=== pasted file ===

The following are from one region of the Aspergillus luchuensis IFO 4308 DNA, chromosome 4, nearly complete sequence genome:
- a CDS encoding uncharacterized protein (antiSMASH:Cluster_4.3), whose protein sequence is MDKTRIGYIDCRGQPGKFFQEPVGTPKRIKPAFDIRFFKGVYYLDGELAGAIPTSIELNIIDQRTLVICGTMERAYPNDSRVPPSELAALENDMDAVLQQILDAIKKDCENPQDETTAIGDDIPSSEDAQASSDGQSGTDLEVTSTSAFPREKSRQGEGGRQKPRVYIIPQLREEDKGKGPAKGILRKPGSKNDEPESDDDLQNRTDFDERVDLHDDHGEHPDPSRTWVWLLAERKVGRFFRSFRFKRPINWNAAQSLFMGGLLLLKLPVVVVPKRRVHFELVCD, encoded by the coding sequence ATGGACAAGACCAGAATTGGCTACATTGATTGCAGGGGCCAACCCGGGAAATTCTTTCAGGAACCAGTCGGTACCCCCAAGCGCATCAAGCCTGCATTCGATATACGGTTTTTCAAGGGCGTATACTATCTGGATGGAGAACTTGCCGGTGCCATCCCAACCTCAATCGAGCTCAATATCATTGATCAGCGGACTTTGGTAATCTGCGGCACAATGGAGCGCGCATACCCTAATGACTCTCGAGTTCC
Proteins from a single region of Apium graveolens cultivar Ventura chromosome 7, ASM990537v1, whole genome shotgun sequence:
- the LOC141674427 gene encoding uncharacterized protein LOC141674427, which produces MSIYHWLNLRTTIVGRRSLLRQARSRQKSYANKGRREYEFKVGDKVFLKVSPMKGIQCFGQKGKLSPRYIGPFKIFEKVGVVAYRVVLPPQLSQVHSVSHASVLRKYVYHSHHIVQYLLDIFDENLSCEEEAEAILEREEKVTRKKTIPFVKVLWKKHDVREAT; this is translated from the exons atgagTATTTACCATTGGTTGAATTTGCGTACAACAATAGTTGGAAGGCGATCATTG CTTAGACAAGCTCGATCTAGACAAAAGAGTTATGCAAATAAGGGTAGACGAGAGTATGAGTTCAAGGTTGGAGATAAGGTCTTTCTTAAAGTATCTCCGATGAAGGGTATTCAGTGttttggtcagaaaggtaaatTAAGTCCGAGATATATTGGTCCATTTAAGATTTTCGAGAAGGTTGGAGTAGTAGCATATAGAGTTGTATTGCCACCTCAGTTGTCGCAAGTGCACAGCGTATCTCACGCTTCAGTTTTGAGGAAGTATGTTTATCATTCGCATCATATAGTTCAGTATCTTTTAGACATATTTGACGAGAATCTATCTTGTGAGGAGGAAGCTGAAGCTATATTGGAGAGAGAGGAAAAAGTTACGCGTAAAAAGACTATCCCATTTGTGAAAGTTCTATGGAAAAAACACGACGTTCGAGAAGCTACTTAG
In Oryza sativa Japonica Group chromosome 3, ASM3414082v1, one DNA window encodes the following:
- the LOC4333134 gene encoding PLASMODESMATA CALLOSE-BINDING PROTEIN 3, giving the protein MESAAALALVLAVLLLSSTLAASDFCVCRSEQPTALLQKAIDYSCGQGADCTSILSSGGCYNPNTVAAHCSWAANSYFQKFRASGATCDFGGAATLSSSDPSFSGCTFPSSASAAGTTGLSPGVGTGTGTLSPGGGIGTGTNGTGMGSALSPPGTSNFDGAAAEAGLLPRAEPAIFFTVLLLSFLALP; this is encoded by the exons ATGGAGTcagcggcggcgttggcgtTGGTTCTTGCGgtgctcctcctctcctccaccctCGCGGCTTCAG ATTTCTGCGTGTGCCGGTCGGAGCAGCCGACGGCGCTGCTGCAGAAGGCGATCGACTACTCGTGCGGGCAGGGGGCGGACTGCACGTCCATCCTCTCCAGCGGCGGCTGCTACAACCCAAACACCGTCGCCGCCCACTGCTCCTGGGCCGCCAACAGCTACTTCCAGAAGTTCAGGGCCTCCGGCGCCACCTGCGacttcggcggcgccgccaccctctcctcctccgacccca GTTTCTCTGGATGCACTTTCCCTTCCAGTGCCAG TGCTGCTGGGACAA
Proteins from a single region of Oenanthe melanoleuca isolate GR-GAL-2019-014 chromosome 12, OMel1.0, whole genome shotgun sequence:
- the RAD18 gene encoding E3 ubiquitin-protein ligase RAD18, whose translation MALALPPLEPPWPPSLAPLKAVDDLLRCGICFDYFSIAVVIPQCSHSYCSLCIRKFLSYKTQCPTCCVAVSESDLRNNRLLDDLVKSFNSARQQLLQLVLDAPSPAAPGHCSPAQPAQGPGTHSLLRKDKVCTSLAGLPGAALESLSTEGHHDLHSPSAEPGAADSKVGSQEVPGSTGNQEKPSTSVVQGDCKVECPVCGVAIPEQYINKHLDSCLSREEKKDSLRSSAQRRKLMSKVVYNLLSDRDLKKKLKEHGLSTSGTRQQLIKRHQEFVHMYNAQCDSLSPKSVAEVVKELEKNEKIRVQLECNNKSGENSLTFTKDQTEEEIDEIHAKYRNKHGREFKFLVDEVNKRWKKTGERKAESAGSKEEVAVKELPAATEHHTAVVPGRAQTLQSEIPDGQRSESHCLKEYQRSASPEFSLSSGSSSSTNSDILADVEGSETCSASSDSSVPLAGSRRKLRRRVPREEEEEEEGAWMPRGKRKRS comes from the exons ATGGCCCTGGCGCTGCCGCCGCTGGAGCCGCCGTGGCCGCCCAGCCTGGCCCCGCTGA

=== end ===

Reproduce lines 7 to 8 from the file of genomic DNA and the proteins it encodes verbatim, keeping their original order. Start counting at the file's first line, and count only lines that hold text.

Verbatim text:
Proteins from a single region of Oenanthe melanoleuca isolate GR-GAL-2019-014 chromosome 12, OMel1.0, whole genome shotgun sequence:
- the RAD18 gene encoding E3 ubiquitin-protein ligase RAD18, whose translation MALALPPLEPPWPPSLAPLKAVDDLLRCGICFDYFSIAVVIPQCSHSYCSLCIRKFLSYKTQCPTCCVAVSESDLRNNRLLDDLVKSFNSARQQLLQLVLDAPSPAAPGHCSPAQPAQGPGTHSLLRKDKVCTSLAGLPGAALESLSTEGHHDLHSPSAEPGAADSKVGSQEVPGSTGNQEKPSTSVVQGDCKVECPVCGVAIPEQYINKHLDSCLSREEKKDSLRSSAQRRKLMSKVVYNLLSDRDLKKKLKEHGLSTSGTRQQLIKRHQEFVHMYNAQCDSLSPKSVAEVVKELEKNEKIRVQLECNNKSGENSLTFTKDQTEEEIDEIHAKYRNKHGREFKFLVDEVNKRWKKTGERKAESAGSKEEVAVKELPAATEHHTAVVPGRAQTLQSEIPDGQRSESHCLKEYQRSASPEFSLSSGSSSSTNSDILADVEGSETCSASSDSSVPLAGSRRKLRRRVPREEEEEEEGAWMPRGKRKRS comes from the exons ATGGCCCTGGCGCTGCCGCCGCTGGAGCCGCCGTGGCCGCCCAGCCTGGCCCCGCTGA